Canadian journalist Donna Laframboise has been watching the climate world since 2009. What she sees isn't pretty.
Any country in which a woman finds herself sentenced to 16 months after reporting a rape is barbaric and deserves to be shunned. Instead, the WWF is burnishing the image of this oppressive regime.
The lead story on CNN.com this morning is about a Norwegian woman named Marte Deborah Dalelv. While on a work trip to Dubai, in the United Arab Emirates (UAE), she says she was forcibly raped by a male colleague.
She immediately reported the incident to police and, as a result, was herself charged with having sex outside of marriage. Last Tuesday, 24-year-old Dalelv was sentenced to one year in prison for having unlawful sex, an additional month for consuming alcohol, plus three more months for making a false statement. (She initially spent four days in police custody and, according to CNN, was at one point advised “to tell the police it was voluntary sexual intercourse and likely the whole issue would just go away.”)
Any country in which a woman finds herself jailed for 16 months after reporting a rape is barbaric. It deserves to be shunned by civilized people everywhere.
Which is why I’m taking this opportunity to remind everyone about a piece I wrote two months ago titled WWF Gets Into Bed with Oppressive Dictatorship. As I asked then:
what on Earth are the…holier-than-thou folks at the World Wildlife Fund (WWF) doing holding an event three days from now in the UAE?
…basic human rights are a precondition to any serious discussion – or activism – regarding the state of the planet.
As I mentioned then, the UAE is a country in which ordinary people – men as well as women – aren’t permitted to vote. This is a country in which political parties are banned.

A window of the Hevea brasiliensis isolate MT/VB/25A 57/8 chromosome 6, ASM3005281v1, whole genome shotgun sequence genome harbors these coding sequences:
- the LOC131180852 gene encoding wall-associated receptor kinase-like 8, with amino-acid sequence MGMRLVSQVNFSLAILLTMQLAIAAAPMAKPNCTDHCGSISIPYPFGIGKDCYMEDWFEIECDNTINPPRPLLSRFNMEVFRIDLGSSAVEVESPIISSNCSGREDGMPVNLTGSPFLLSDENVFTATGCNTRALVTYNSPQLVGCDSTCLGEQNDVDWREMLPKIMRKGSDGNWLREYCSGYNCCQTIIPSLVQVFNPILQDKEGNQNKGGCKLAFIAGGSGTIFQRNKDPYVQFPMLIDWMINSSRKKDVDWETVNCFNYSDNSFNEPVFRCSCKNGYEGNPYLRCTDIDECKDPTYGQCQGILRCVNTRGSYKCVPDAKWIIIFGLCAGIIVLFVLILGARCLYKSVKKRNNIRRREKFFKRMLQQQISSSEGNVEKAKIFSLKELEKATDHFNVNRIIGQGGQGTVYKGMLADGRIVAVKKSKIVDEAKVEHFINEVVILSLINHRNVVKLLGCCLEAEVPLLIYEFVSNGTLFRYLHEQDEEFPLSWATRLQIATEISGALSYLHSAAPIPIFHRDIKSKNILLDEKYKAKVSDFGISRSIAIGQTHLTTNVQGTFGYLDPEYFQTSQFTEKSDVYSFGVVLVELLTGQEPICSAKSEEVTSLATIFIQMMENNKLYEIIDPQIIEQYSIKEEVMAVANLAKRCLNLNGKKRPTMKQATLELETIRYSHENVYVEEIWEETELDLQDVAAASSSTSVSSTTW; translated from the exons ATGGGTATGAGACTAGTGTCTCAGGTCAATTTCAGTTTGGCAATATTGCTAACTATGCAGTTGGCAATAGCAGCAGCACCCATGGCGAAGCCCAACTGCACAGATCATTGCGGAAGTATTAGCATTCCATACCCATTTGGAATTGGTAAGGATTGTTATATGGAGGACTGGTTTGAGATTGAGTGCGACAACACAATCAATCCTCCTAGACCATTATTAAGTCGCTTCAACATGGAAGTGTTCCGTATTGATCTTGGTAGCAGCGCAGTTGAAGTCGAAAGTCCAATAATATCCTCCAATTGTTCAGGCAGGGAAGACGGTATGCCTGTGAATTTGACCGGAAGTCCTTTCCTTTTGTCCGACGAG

Environmental groups pretend to be oh-so-progressive. But they’re actually prepared to do business with the devil himself if they think it’ll advance their green agenda.
People who care about basic human rights should be steering clear of the UAE. Instead, the International Renewable Energy Association could think of nowhere more suitable to hold its inaugural assembly two years ago than in the UAE. Greenpeace, which likes to imagine that it speaks truth to power, whispered not one word about democratic freedoms in that context.
Anyone who cherishes human rights should not be burnishing the image of barbaric governments. But that is exactly what the WWF does on its Heroes of the UAE website.
“Rights” get discussed on that website – but not the right to have rape taken seriously by the police. Instead, the WWF tells us that every child has a right to “a sustainable UAE.” I’m sure Dalelv’s family, back in Norway, finds this comforting.
The website tells us that the government of the UAE “has gone to great lengths to understand the concept” of an ecological footprint. It tells us the website operates under “the patronage of the Ministry of Environment and Water.” According to a related brochure, the WWF is also partnering with “local government agencies.”
In other words, utterly indifferent to the fact that the good people of the UAE are deprived of basic human rights, the WWF is happy to team up with their oppressive government.
To do what? Why, to make these same people feel guilty about buying “plump and juicy” imported tomatoes.
Moral bankruptcy, your name is the WWF.